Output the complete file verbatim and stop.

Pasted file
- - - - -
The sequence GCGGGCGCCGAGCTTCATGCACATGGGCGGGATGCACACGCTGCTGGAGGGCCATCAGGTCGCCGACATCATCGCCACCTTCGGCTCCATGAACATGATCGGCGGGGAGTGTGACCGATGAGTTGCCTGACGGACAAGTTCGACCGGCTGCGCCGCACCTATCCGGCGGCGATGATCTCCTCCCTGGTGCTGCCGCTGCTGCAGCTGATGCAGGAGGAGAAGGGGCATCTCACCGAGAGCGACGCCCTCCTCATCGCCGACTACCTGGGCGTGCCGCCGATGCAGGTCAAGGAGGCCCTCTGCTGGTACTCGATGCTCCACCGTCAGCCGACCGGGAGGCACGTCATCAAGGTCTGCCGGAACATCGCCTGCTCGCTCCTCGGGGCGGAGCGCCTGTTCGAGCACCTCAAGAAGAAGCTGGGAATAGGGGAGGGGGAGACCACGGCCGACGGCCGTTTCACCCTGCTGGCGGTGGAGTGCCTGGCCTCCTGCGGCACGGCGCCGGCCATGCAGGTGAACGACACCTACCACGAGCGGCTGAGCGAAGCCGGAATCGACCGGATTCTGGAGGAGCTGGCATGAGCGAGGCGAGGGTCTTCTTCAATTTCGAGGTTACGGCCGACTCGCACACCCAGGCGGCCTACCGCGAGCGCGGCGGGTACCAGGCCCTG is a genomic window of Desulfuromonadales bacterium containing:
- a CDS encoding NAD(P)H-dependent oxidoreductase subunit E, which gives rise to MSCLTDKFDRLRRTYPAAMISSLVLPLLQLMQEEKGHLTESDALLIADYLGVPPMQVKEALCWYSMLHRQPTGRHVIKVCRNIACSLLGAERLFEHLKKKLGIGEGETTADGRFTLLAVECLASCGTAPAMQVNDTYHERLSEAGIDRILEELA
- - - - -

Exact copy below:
The sequence GCGGGCGCCGAGCTTCATGCACATGGGCGGGATGCACACGCTGCTGGAGGGCCATCAGGTCGCCGACATCATCGCCACCTTCGGCTCCATGAACATGATCGGCGGGGAGTGTGACCGATGAGTTGCCTGACGGACAAGTTCGACCGGCTGCGCCGCACCTATCCGGCGGCGATGATCTCCTCCCTGGTGCTGCCGCTGCTGCAGCTGATGCAGGAGGAGAAGGGGCATCTCACCGAGAGCGACGCCCTCCTCATCGCCGACTACCTGGGCGTGCCGCCGATGCAGGTCAAGGAGGCCCTCTGCTGGTACTCGATGCTCCACCGTCAGCCGACCGGGAGGCACGTCATCAAGGTCTGCCGGAACATCGCCTGCTCGCTCCTCGGGGCGGAGCGCCTGTTCGAGCACCTCAAGAAGAAGCTGGGAATAGGGGAGGGGGAGACCACGGCCGACGGCCGTTTCACCCTGCTGGCGGTGGAGTGCCTGGCCTCCTGCGGCACGGCGCCGGCCATGCAGGTGAACGACACCTACCACGAGCGGCTGAGCGAAGCCGGAATCGACCGGATTCTGGAGGAGCTGGCATGAGCGAGGCGAGGGTCTTCTTCAATTTCGAGGTTACGGCCGACTCGCACACCCAGGCGGCCTACCGCGAGCGCGGCGGGTACCAGGCCCTG is a genomic window of Desulfuromonadales bacterium containing:
- a CDS encoding NAD(P)H-dependent oxidoreductase subunit E, which gives rise to MSCLTDKFDRLRRTYPAAMISSLVLPLLQLMQEEKGHLTESDALLIADYLGVPPMQVKEALCWYSMLHRQPTGRHVIKVCRNIACSLLGAERLFEHLKKKLGIGEGETTADGRFTLLAVECLASCGTAPAMQVNDTYHERLSEAGIDRILEELA